Conservatives staffers inside the White House were pushing a number of names early last week, but said they felt frustrated by lack of traction on any of them. "It became clear on Wednesday that he had a nominee in place and he was just waiting on timing," says another White House staffer.

According to this staffer the fact that it was Miers was one reason the President chose not to put the name out last Friday as some had hoped. "Between Frist's problems and DeLay's problems, we were concerned that the Miers nomination would have so many conservatives pissed at us that it would just be awful. I can't tell you how unhappy some of us insider here are right now. We go from the high of John Roberts to this."
Interesting, that Republican Senators are considering using the Filibuster against a Judicial Nominee.
 

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Now this is rich



Caption:

Harriet Miers, at the time staff secretary, is seen on Aug. 6, 2001, briefing President Bush at his ranch in Crawford, Texas.



6 August 2001? Gee, what happened on that day, that Ms. Miers was just a Staff Secretary briefing President Bush?

What was that memo he was pretending to be reading? It is right on the tip of my toungue. He was told it wasn't important. A historical document, I belive was the terminology used.


Oh, yeah, I remember now:


Bin Laden Determined to Strike in US​





source: MSNBC.com
 

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Discussion Starter #12
:rotfl: :rotfl: Umm..I guess this is the more appropriate smilie...:eek:hnoes: :eek:hnoes:

I am truely hoping the Republicans fillerbust this one as they are reporting they might.
 

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PhoenixRising said:
Bingo. And that is what bothers me the most. $$ will be her guiding light.

What did Shakespeare say? 'First thing we do-kill all the lawyers'

(did I get that right?)
Yes, he did say that.
Now, as far as money being her guiding light, um....... which side (left or right) was guided by money when the ruling for the New London case came down?
 

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73standard said:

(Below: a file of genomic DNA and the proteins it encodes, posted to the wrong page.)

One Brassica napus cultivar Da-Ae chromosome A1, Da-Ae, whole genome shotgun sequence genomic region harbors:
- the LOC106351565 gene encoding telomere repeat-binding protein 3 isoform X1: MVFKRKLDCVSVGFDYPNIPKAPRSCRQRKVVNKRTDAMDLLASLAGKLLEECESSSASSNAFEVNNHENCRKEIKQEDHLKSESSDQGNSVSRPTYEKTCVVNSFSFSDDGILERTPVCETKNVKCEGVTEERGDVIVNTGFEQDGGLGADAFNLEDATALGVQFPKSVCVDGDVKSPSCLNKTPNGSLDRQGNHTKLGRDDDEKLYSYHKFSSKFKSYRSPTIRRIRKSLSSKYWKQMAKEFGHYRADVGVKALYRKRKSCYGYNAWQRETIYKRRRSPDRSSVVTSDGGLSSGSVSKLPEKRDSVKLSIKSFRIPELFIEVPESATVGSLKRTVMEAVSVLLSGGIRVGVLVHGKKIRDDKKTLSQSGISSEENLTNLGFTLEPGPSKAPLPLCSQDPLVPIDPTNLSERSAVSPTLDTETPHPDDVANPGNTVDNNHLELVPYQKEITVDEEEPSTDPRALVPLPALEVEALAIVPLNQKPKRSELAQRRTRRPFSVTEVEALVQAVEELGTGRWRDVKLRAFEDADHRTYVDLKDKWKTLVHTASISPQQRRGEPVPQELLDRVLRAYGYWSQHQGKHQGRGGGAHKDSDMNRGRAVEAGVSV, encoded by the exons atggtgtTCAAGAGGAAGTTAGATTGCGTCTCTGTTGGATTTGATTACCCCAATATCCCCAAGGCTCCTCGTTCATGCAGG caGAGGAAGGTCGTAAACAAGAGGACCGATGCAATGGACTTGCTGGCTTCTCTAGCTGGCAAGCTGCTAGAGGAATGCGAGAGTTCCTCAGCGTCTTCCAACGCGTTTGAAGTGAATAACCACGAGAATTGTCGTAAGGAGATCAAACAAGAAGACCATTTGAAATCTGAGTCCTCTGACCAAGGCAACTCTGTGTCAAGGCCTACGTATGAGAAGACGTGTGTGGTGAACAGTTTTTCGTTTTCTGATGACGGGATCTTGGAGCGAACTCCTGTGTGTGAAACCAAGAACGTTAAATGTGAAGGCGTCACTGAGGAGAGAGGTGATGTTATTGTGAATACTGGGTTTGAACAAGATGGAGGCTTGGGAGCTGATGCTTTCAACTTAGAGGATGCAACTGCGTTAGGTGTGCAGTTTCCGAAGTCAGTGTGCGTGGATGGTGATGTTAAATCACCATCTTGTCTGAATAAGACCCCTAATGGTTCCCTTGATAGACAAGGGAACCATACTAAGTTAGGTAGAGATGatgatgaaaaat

Yes, he did say that.
Now, as far as money being her guiding light, um....... which side (left or right) was guided by money when the ruling for the New London case came down?
Enlighten me - I don't know of such a case..at least by its name.:confused:
 

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http://www.commondreams.org/views05/0706-22.htm

Well - your leaders on the right have been doing that for some time...good try.

Bush used eminent domain to take the land from what is now The Stadium in Arlington - which is where the Texas Rangers play. I believe the story was that he still had to pay the owners, but at much less rate than he would have if he had paid the going rate for the land...basically raped the owner with the E.D.


Oh, thanks for the link, BTW - I like seeing those.
 

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73standard said:
http://www.cnn.com/2005/LAW/02/22/scotus.eminent.domain/
All of those that lean to left said that government can come in and take your land for PRIVATE use. Those on the right said nope.
Not quite true.

Those who voted for it:

  1. John Paul Stevens - Liberal
  2. Anthony Kennedy - Conservative
  3. David Souter - Moderate
  4. Ruth Bader Ginsburg - Liberal, but often votes conservative
  5. Stephen Breyer - Moderate
Those who voted against it:

  1. Sandra Day O'Conner - Conservative
  2. William Rehnquist - Conservative
  3. Antonin Scalia - Conservative
  4. Clarence Thomas - Conservative
So some conservatives, and even some moderates who often vote conservative, voted for this.
 

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marvins_dad said:
http://www.commondreams.org/views05/0706-22.htm

Well - your leaders on the right have been doing that for some time...good try.

Bush used eminent domain to take the land from what is now The Stadium in Arlington - which is where the Texas Rangers play. I believe the story was that he still had to pay the owners, but at much less rate than he would have if he had paid the going rate for the land...basically raped the owner with the E.D.


Oh, thanks for the link, BTW - I like seeing those.
I approve of that no more than I do the SCOTUs rulling.